Company law

Different Types of Companies

Private Limited Company

Most companies which are not public companies (see below) will almost certainly be private limited companies. As well as giving the business a trusted and recognised status, private limited companies have numerous other benefits; they are flexible and can be tailored to suit the needs of the business.

There are however restrictions to what a private limited company can do. For example, it cannot offer shares to the public which means that it will have fewer shareholders than a public company and there will usually be a restriction placed on them when it comes to transferring shares (usually requiring any transfer to be approved by the board of directors allowing them to maintain or have a say over the control of the company). Larger companies may allow shares to be transferred provided they are offered to existing shareholders first.

Public Limited Company

Public limited companies can offer shares to the public however the rules that govern public limited companies are more restrictive and there are more formalities, rules and requirements in relation to their day to day running such as:

  • The name of the company ends with the words: (i) public limited company; or (ii) PLC; or (iii) plc; or (iii) Plc
  • The company must have an issued share capital with a nominal value of at least £50,000 and a paid up share capital of at least £12,500
  • Restrictions on loans to directors (even group companies where one is a public company)
  • It can buy (and sell) its own shares if it pays for them with profits that dividends can be paid from (whereas a private company can supplement share purchases using capital).
  • It is a criminal offence for a public company to give financial assistance to a third party in order to purchase shares / a stake in the company
  • The preparation of accounts which have to be filed at Companies House and to pay the associated costs
  • There must be yearly AGMs and a company secretary

Listed Companies

Listed companies have additional statutory and regulatory requirements. Their shares are admitted to the Official List of the UK Listing Authority and are traded or quoted in places such as the London Stock Exchange, the Alternative Investment Market (AIM) or PLUS.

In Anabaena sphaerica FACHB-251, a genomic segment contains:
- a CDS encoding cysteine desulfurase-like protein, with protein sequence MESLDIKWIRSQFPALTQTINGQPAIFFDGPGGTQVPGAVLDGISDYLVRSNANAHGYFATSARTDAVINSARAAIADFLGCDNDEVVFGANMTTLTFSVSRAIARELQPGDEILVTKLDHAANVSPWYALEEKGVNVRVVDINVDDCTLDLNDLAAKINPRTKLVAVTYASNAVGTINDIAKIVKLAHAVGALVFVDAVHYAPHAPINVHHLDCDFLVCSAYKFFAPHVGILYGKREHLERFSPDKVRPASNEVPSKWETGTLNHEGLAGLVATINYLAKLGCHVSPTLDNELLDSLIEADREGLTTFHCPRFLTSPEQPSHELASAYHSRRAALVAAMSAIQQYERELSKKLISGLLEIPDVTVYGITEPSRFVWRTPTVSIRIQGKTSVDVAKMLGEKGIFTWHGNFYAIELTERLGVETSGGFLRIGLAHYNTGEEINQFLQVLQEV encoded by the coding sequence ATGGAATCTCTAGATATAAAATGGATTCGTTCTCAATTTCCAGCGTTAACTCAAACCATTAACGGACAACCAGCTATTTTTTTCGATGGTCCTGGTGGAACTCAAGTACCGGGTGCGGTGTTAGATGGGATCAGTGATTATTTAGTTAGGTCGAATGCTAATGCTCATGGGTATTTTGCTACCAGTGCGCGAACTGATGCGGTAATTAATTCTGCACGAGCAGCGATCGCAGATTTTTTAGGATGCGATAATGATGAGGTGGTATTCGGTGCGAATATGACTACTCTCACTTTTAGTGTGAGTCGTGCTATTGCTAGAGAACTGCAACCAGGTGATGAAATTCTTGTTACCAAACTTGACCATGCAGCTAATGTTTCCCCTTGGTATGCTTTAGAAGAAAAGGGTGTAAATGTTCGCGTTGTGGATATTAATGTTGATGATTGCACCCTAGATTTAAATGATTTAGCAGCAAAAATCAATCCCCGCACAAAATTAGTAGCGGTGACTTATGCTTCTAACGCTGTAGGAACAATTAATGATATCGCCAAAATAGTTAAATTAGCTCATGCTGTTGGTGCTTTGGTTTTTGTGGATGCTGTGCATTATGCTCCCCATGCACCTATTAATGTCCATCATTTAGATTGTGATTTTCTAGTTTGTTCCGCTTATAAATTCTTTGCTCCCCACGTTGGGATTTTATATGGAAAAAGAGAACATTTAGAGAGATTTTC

Holding Companies and Subsidiaries

If Company A holds more than 50% of the shares in Company B then Company A is going to be a holding company and Company B the subsidiary. This means that Company A will have a majority of the voting rights in B including the right to appoint and remove directors. If Company C is a subsidiary of Company B then it will also be the subsidiary of Company A. If Company B has no other shareholders than Company A (or one of its subsidiaries) then it will be referred to as “a wholly owned subsidiary” of Company A. Shares held in trust do not count and subsidiaries cannot hold shares in its holding company.

Whether a company with more than one trading activity chooses to trade under the umbrella of one company or a number of subsidiaries will depend on its attitude to the following (aside from the benefits of limited liability):

  • Tax – there are numerous advantages (and disadvantages) from putting separate activities into subsidiary companies and carrying out transactions between them (depending on the relationship with the other companies).
  • Administration – the more subsidiaries a holding company has the greater the administrative burden and cost.
  • Complexity – group companies have distinct legal entities, rights and obligations and these boundaries have to be respected.

Companies Limited by Guarantee

Companies limited by guarantee are usually (but not always) charities. Companies limited by guarantee will have guarantors who are members and have agreed to make a contribution towards the payment of the company’s debts if it is wound up without sufficient assets to pay off debtors (usually fixed at a nominal £1). A guarantee company that exists for charitable purposes can drop the word “limited” from its name and cannot pay dividends to its members. Upon being wound up any surplus equity must go to a body with a similar purpose.

Unlimited Companies

The liability of members in unlimited companies is, as the name suggests, unlimited. This means that members may have to pay off all the company’s debts if it is wound up. However, there is no obligation to file accounts at Companies House.

Limited Liability Partnerships (LLPs)

An LLP has the tax benefits of a partnership and the limited liability of a company which is why it is preferred by law firms and accountancy firms. It is governed by statute and is required to file annual accounts at Companies House.